by HANNAH BROADBENT
Last Tuesday, August 8, the Watertown City Council approved direction for the final touches on the park surrounding Da’Vinci’s Wing.The flowers are picked out, tree placement is planned and now the furniture is officially chosen.
The McDonald family has been a large force in this project. They raised $35,000, designed the site with their own contractor, recruited volunteers for remaining work on the site and have received contributions from various organizations like the City of Watertown and Carver County Soil and Water District.
One of the families last decisions was the furniture to be placed in the park. The amenities will be from By the Yard, a company based in Jordan, Minnesota that builds furniture from recycled plastic milk jugs. The family is making the donation through the city’s Park Furniture Donation Program. This makes the McDonald’s the first family to ever use it, said city administrator Shane Fineran.
The program states: “By making a donation you can have your group recognized, provide a memorial to a special person, or honor someone for his/her contributions to Watertown. The City will permit an inscribed commemorative plaque with your personalized message and have placed it on your donated item. Anonymous donations are welcomed as well.”
The bill for the two benches, two engraving charges and trash can comes to $3,890. The city is putting forth the money right now and Abbie McDonald assures the city they already have the money to reimburse them.
A concern brought up by the council was that the chosen amenities are not in line with standard issue policy for park amenities in Watertown.
“I want to make sure we are not setting precedence that all other parks in town can be individualized and customized,” said councilmember Lindsay Guetzkow. “ We need to memorialize that this is totally an exception.”
Councilmember Andrew Pawelk said he is not concerned right now, but he is concerned long term. He asked what the process is for these donations including future maintenance. He said that is not something the council has had to handle yet.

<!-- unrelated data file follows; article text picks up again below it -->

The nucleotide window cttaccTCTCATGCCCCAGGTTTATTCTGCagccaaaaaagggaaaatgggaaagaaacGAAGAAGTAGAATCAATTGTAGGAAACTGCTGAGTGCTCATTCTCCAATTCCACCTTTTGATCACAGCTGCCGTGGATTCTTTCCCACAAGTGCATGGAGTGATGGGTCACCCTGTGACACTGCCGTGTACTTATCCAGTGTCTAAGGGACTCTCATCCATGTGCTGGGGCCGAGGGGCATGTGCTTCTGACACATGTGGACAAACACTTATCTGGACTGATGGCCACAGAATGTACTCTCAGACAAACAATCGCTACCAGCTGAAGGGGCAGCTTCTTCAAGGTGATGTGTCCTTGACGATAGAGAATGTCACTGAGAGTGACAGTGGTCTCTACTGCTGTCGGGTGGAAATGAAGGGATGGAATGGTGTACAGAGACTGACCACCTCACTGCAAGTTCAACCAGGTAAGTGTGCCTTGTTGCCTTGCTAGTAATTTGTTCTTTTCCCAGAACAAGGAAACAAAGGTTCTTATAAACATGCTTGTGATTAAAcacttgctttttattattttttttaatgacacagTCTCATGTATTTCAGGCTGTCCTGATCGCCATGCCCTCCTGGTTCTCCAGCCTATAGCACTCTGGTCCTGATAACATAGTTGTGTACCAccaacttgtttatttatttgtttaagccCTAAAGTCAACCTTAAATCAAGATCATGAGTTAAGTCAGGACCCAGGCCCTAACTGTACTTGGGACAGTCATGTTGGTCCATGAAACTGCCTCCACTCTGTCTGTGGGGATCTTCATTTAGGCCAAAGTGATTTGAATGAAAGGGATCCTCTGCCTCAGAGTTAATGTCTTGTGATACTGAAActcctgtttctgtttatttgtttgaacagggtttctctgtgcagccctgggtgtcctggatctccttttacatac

An example of this is Mayor Steve Washburn’s biggest fear – vandalism. He said his concern is that the composite material will be easy to destroy, even if it’s just children jumping on the benches.
“I will not approve a new bench with a plaque paid for by city money. So if it’s vandalised it will be replaced with regular gear or stay vandalised,” Washburn said.
Washburn reminded McDonald that when the product is donated it is owned by the city. He said that means city staff has the authority to maintain and replace as they see fit. The family is going to lose a lot of control according to Washburn. He called it a “transfer of ownership”.
In the end the council described their attitude as, indifferent.
“I think we should allow something that is outside the norm a little bit, now i’m indifferent. I do understand the need for standards keeping uniform among the parks for maintenance and replace ability though,” said councilmember Michael Walters.
Everson and Walters both agreed they were on board as long as the family understands that for whatever reason it needs to be replaced, it will be replaced with the city’s standard issue. The rest of the council agreed.
“I’m okay with giving it a try especially since it’s in line with the families wishes and it’s at a lower cost than our design quality stands for but it’s still a quality product,” Guetzkow said.
“The consensus of the council is we are going to roll with this and see what happens, we will proceed with wishes of the family,” Washburn said.
DaVinci’s Wing is a 10,000 pound, 12-foot-tall steel sculpture valued at $23,000. The statue is made by Watertown native, the late Pat McDonald and is currently sitting in Chicago’s Lincoln Park.
Over a year ago, McDonald’s family decided to raise the estimated $55,000 it would cost to move the statue from Chicago and place it along the Crow River in Watertown. The family raised $35,000 and with a $15,000 investment from the city the statue is expected to be installed by the end of May.
“I don’t know the last time the city accepted something like this,” said Watertown Mayor Steve
“This is really a unique situation,” Pawelk said.
“It’s a donation from the family so it is highly emotional,” Washburn said. “The important part is getting it right.”
Washburn recognizes there may be bumps in the road to getting the sculpture installed but says they’ll handle them as the come. He emphasizes the impact this sculpture will have on the community and what it symbolizes.
“This was community driven,” Washburn said. “It adds to the quality of life.”